Elephant ears are popular due to their massive leaves and variegated colors, ranging from green to purplish-black. They are mostly found growing on the swamps or heavily flooded soil. They have a large appetite that requires an excessive amount of water. It is now common to see elephant ears in a pond due to this characteristic.
Elephant ears can be planted in the middle or at the edge of a pond, but should only be kept partially submerged. These plants must be kept indoors in the winter by simply putting the pot in a saucer of water by a window that receives bright light and ensures to keep plenty of space to continue growing. Another option, if you don’t have enough space, is to let it die in the fall, cut the tubers, and store it in a cool dry place until spring comes.
In this article, we will tackle how to plant elephant ears in a pond and why they are a good addition to your aquatic plants.
Things You Need to Know About Elephant Ears
Elephant ear is the widely praised name of a set of tropical perennial plants. The most outstanding quality of this plant is its heart-shaped and humongous leaves that resemble an elephant’s ear. Elephant ears are abundantly grown and seen in Asian countries, on Pacific islands, and in Australia.
There are many ways to use elephant ear plants in your backyard. Aside from their wide variety of colors, you can use them as background plants, covers, and edging, especially in ponds and walkways. Some varieties of elephant ears also grow well in a pot or container.
- How Big Do Elephant Ears Grow?
Elephant ears can grow as high as 8 feet or more if you are growing them in a tropical region. It is an outdoor plant with a couple of thick leaves and a spongy area for its stalk. The leaves of elephant ears can grow up to 5 feet wide and at least 2 to 3 feet long.
Ensure that the soil is moist to wet, similar to tropical rainforests, when growing elephant ears. They thrive best with a consistent water supply and full to lightly shaded light.
- Do Elephant Ears Have Flowers?
Elephant ears are primarily grown for their foliage, although certain varieties might bloom. The flowers of elephant ears aren’t common in most Midwestern regions. The inflorescent variants are the aroid type of plant that has whitish or light yellowish spathe surrounding their interior lining.
Their flowers can grow large and have a strong fragrant and a striking appearance. But, in some cases, they hide under the foliage, and can sometimes bear fruits. These fruits can either have a yellowish to greenish appearance and contain many seeds.
- How Much Sun Does an Elephant Ear Need?
As previously mentioned, elephant ears thrive in full to partially shaded areas. Their need for sunlight depends on where you live, where you have planted the elephant ears, the weather conditions, and the water supply.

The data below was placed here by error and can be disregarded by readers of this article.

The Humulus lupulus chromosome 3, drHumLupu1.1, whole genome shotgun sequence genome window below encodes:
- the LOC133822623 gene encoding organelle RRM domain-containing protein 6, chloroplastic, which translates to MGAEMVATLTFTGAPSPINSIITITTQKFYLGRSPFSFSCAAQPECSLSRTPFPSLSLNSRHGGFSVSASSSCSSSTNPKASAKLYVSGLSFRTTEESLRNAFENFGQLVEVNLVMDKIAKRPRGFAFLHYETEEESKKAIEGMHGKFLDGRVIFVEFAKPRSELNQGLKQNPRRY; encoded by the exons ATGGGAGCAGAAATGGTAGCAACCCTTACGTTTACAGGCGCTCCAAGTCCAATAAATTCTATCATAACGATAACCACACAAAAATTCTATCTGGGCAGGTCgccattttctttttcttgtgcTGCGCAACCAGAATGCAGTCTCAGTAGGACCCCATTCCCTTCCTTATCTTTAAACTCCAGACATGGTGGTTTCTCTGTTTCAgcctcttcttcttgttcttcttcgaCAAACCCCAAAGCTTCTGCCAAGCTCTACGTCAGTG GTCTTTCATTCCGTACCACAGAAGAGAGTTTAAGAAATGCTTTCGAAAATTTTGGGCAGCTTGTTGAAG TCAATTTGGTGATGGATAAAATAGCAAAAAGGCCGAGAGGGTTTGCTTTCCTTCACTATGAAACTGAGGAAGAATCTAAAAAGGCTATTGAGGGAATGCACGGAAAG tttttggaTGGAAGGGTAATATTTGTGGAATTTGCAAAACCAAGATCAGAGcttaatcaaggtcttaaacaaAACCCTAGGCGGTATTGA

In cool and moist locations, the sunlight doesn’t need to be hotter than in dry areas. Also, an adequate amount of filtered sunlight is best for elephant ear plants, whether they are planted indoors or outdoors.
The growth of elephant ears may be at risk if they don’t receive adequate sunlight. If this happens, their leaves will turn yellowish or pale orange and you should move them immediately to a well-lit location. Make sure that your elephant ear gets ample and not excessive sunlight for the leaves might get burned otherwise.
- Do Elephant Ears Need Water?
For their healthy and optimal growth, elephant ears must have access to plenty of water. They thrive best in moist environments and organic soil, which can hold the plants during the summer months. It is important to water elephant ears daily, especially during the warmer months.
In the winter, you can decrease the amount of watering since, during this time, they don’t need as much water as they do the rest of the year. It is important, if you see signs of drought, that you water them immediately or increase the watering.
Common signs of drought and stress include withering and limping leaves. To prevent this from happening, line the elephant ear plants with water beads. However, in some cases, it is integral to check the plant regularly to know if it is getting adequate water.
- How Fast Do Elephant Ears Grow?
Elephant ears grow in about three weeks. During this period, you’ll notice growing roots. Then, you will see little shoots growing in the soil. When plating the tubers, remember that the bottom area, with a circular pattern, is the real top. If you are confused about which end it should be, have them planted on their sides and you’ll see green shoot up and roots on the other side.